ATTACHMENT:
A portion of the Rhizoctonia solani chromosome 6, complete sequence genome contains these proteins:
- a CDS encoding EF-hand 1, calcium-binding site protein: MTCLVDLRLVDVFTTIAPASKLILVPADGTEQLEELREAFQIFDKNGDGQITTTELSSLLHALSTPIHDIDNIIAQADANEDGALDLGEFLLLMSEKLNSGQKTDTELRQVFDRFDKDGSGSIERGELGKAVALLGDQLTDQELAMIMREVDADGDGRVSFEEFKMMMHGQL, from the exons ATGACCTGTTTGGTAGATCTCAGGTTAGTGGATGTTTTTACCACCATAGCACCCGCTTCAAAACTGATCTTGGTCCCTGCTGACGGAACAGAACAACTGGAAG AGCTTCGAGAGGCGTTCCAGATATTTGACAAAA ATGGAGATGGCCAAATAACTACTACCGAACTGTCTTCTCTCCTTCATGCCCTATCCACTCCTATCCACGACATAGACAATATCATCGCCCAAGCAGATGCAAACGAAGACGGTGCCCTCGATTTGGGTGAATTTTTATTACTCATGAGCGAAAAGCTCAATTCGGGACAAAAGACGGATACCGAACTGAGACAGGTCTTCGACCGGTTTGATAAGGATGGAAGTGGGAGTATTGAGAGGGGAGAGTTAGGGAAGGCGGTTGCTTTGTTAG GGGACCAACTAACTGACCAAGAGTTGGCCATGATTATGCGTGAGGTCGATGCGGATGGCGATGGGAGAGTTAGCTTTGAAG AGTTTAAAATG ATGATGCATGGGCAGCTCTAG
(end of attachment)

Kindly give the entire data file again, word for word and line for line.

A portion of the Rhizoctonia solani chromosome 6, complete sequence genome contains these proteins:
- a CDS encoding EF-hand 1, calcium-binding site protein: MTCLVDLRLVDVFTTIAPASKLILVPADGTEQLEELREAFQIFDKNGDGQITTTELSSLLHALSTPIHDIDNIIAQADANEDGALDLGEFLLLMSEKLNSGQKTDTELRQVFDRFDKDGSGSIERGELGKAVALLGDQLTDQELAMIMREVDADGDGRVSFEEFKMMMHGQL, from the exons ATGACCTGTTTGGTAGATCTCAGGTTAGTGGATGTTTTTACCACCATAGCACCCGCTTCAAAACTGATCTTGGTCCCTGCTGACGGAACAGAACAACTGGAAG AGCTTCGAGAGGCGTTCCAGATATTTGACAAAA ATGGAGATGGCCAAATAACTACTACCGAACTGTCTTCTCTCCTTCATGCCCTATCCACTCCTATCCACGACATAGACAATATCATCGCCCAAGCAGATGCAAACGAAGACGGTGCCCTCGATTTGGGTGAATTTTTATTACTCATGAGCGAAAAGCTCAATTCGGGACAAAAGACGGATACCGAACTGAGACAGGTCTTCGACCGGTTTGATAAGGATGGAAGTGGGAGTATTGAGAGGGGAGAGTTAGGGAAGGCGGTTGCTTTGTTAG GGGACCAACTAACTGACCAAGAGTTGGCCATGATTATGCGTGAGGTCGATGCGGATGGCGATGGGAGAGTTAGCTTTGAAG AGTTTAAAATG ATGATGCATGGGCAGCTCTAG